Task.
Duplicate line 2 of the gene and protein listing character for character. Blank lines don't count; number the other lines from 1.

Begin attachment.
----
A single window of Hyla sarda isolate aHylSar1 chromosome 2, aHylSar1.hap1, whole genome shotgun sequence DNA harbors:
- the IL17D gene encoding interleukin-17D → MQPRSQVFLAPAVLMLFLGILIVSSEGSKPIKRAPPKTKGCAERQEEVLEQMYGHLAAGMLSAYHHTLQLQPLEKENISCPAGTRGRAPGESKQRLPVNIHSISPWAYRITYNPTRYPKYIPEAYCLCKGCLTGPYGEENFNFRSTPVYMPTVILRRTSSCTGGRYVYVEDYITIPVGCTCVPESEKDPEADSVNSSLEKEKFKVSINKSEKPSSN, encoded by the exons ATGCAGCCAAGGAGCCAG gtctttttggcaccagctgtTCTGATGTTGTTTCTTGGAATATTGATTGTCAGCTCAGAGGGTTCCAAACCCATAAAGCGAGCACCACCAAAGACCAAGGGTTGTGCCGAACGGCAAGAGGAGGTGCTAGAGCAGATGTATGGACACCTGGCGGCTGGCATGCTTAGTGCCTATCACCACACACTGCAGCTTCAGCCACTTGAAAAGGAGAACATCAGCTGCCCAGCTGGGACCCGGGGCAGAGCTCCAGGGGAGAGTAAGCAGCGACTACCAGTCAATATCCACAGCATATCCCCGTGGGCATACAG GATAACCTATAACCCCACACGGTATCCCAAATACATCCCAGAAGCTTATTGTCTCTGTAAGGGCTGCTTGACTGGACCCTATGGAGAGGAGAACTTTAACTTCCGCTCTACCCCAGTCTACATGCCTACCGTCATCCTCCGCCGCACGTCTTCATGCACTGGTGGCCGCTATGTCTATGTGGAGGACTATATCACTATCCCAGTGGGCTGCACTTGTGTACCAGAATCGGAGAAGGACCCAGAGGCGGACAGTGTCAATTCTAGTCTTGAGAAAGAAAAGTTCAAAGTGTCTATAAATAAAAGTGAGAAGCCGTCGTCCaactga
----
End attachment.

- the IL17D gene encoding interleukin-17D → MQPRSQVFLAPAVLMLFLGILIVSSEGSKPIKRAPPKTKGCAERQEEVLEQMYGHLAAGMLSAYHHTLQLQPLEKENISCPAGTRGRAPGESKQRLPVNIHSISPWAYRITYNPTRYPKYIPEAYCLCKGCLTGPYGEENFNFRSTPVYMPTVILRRTSSCTGGRYVYVEDYITIPVGCTCVPESEKDPEADSVNSSLEKEKFKVSINKSEKPSSN, encoded by the exons ATGCAGCCAAGGAGCCAG gtctttttggcaccagctgtTCTGATGTTGTTTCTTGGAATATTGATTGTCAGCTCAGAGGGTTCCAAACCCATAAAGCGAGCACCACCAAAGACCAAGGGTTGTGCCGAACGGCAAGAGGAGGTGCTAGAGCAGATGTATGGACACCTGGCGGCTGGCATGCTTAGTGCCTATCACCACACACTGCAGCTTCAGCCACTTGAAAAGGAGAACATCAGCTGCCCAGCTGGGACCCGGGGCAGAGCTCCAGGGGAGAGTAAGCAGCGACTACCAGTCAATATCCACAGCATATCCCCGTGGGCATACAG GATAACCTATAACCCCACACGGTATCCCAAATACATCCCAGAAGCTTATTGTCTCTGTAAGGGCTGCTTGACTGGACCCTATGGAGAGGAGAACTTTAACTTCCGCTCTACCCCAGTCTACATGCCTACCGTCATCCTCCGCCGCACGTCTTCATGCACTGGTGGCCGCTATGTCTATGTGGAGGACTATATCACTATCCCAGTGGGCTGCACTTGTGTACCAGAATCGGAGAAGGACCCAGAGGCGGACAGTGTCAATTCTAGTCTTGAGAAAGAAAAGTTCAAAGTGTCTATAAATAAAAGTGAGAAGCCGTCGTCCaactga